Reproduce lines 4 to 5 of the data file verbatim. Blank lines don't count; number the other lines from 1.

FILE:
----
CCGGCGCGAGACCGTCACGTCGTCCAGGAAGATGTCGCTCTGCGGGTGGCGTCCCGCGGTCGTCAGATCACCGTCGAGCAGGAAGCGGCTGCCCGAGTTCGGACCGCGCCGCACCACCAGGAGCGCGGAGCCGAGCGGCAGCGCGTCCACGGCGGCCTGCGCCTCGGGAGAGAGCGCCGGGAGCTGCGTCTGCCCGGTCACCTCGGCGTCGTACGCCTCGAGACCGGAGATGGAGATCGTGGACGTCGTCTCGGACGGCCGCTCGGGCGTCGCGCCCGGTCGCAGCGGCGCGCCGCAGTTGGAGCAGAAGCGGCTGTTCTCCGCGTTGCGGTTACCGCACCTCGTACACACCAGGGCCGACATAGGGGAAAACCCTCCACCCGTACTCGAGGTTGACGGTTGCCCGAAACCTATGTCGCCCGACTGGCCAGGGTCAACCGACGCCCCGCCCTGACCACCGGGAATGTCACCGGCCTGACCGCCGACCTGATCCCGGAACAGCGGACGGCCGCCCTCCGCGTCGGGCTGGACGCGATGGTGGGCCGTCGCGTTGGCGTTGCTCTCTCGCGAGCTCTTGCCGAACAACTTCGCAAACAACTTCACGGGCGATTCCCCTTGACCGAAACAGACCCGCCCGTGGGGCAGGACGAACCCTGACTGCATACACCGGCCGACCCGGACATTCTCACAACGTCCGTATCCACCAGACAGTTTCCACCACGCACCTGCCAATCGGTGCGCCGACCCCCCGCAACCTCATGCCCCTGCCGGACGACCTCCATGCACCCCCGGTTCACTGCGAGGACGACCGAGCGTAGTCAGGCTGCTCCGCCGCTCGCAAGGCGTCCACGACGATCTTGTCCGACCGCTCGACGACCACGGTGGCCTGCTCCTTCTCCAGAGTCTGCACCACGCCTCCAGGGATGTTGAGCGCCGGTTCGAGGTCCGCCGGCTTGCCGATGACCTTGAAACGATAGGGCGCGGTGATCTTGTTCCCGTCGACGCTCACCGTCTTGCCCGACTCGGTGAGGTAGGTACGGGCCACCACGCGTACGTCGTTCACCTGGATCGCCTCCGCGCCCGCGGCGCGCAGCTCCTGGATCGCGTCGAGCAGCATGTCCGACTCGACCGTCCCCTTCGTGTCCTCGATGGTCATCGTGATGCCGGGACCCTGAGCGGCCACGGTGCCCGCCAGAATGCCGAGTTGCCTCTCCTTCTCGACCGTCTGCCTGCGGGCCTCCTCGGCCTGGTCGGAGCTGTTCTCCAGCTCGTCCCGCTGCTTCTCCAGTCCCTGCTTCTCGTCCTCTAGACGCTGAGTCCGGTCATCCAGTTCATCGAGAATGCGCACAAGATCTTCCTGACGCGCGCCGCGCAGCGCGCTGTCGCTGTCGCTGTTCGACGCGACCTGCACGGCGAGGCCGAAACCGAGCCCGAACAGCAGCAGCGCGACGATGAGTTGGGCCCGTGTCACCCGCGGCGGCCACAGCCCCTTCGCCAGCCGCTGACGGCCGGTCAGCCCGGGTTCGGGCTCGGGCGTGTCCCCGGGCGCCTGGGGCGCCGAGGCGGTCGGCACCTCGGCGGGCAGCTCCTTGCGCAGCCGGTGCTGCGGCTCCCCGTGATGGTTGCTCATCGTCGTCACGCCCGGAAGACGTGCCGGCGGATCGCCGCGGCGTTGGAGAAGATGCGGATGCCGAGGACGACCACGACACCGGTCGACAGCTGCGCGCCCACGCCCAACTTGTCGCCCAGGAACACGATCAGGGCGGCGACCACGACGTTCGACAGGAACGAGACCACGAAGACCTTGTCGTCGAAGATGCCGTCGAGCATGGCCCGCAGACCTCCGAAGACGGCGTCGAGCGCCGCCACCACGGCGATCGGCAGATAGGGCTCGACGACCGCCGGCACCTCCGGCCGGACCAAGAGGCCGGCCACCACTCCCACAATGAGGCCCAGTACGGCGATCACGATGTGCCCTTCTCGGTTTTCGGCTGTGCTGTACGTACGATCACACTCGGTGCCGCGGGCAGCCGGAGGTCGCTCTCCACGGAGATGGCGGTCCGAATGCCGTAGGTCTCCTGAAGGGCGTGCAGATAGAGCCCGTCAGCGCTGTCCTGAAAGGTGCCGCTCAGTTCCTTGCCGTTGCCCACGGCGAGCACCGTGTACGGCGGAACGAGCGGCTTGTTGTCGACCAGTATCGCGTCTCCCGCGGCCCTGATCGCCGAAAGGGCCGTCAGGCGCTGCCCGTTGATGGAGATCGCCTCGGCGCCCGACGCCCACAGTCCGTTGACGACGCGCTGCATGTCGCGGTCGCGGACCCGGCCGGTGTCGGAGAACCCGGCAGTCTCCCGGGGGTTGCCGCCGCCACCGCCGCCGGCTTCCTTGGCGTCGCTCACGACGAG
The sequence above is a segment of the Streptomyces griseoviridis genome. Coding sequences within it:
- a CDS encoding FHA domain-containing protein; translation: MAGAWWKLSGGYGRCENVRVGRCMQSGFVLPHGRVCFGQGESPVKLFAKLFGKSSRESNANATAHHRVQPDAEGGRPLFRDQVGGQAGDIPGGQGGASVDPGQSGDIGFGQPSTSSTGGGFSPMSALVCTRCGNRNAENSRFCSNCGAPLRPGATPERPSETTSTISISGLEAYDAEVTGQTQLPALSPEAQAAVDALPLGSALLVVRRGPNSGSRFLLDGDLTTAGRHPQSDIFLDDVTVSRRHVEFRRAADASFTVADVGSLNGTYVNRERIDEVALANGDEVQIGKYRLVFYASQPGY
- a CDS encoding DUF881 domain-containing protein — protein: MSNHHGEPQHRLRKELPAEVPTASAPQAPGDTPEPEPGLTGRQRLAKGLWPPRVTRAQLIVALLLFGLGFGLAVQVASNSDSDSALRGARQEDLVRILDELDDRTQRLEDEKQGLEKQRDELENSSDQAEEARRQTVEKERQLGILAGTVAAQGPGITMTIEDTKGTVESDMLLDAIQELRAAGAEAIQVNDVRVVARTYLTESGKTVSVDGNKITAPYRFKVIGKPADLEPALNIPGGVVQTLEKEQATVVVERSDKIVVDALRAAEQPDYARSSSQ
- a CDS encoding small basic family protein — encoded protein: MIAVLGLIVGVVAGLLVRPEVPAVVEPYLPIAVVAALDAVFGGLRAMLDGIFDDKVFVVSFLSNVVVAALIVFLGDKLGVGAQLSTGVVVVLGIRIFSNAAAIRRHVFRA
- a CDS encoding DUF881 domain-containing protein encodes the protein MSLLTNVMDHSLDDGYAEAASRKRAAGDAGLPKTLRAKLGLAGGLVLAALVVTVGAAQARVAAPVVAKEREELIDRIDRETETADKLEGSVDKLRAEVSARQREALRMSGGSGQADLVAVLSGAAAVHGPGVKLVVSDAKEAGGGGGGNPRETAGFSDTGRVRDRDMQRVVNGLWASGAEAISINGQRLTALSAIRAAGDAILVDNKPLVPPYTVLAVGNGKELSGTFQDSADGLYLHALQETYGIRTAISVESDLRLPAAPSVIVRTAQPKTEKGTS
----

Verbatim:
- a CDS encoding DUF881 domain-containing protein — protein: MSNHHGEPQHRLRKELPAEVPTASAPQAPGDTPEPEPGLTGRQRLAKGLWPPRVTRAQLIVALLLFGLGFGLAVQVASNSDSDSALRGARQEDLVRILDELDDRTQRLEDEKQGLEKQRDELENSSDQAEEARRQTVEKERQLGILAGTVAAQGPGITMTIEDTKGTVESDMLLDAIQELRAAGAEAIQVNDVRVVARTYLTESGKTVSVDGNKITAPYRFKVIGKPADLEPALNIPGGVVQTLEKEQATVVVERSDKIVVDALRAAEQPDYARSSSQ
- a CDS encoding small basic family protein — encoded protein: MIAVLGLIVGVVAGLLVRPEVPAVVEPYLPIAVVAALDAVFGGLRAMLDGIFDDKVFVVSFLSNVVVAALIVFLGDKLGVGAQLSTGVVVVLGIRIFSNAAAIRRHVFRA